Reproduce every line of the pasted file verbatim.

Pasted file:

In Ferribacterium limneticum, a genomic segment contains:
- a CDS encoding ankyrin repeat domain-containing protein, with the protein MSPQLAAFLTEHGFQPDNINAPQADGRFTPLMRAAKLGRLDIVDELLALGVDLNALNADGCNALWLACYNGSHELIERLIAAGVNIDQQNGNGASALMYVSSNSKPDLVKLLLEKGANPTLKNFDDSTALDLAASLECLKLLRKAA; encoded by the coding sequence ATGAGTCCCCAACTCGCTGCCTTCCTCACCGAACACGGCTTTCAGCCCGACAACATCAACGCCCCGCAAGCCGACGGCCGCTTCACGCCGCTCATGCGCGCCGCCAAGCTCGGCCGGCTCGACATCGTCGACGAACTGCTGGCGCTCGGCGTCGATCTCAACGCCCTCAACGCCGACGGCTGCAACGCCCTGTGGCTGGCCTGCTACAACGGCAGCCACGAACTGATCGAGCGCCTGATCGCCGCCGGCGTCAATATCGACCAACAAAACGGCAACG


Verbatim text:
In Ferribacterium limneticum, a genomic segment contains:
- a CDS encoding ankyrin repeat domain-containing protein, with the protein MSPQLAAFLTEHGFQPDNINAPQADGRFTPLMRAAKLGRLDIVDELLALGVDLNALNADGCNALWLACYNGSHELIERLIAAGVNIDQQNGNGASALMYVSSNSKPDLVKLLLEKGANPTLKNFDDSTALDLAASLECLKLLRKAA; encoded by the coding sequence ATGAGTCCCCAACTCGCTGCCTTCCTCACCGAACACGGCTTTCAGCCCGACAACATCAACGCCCCGCAAGCCGACGGCCGCTTCACGCCGCTCATGCGCGCCGCCAAGCTCGGCCGGCTCGACATCGTCGACGAACTGCTGGCGCTCGGCGTCGATCTCAACGCCCTCAACGCCGACGGCTGCAACGCCCTGTGGCTGGCCTGCTACAACGGCAGCCACGAACTGATCGAGCGCCTGATCGCCGCCGGCGTCAATATCGACCAACAAAACGGCAACG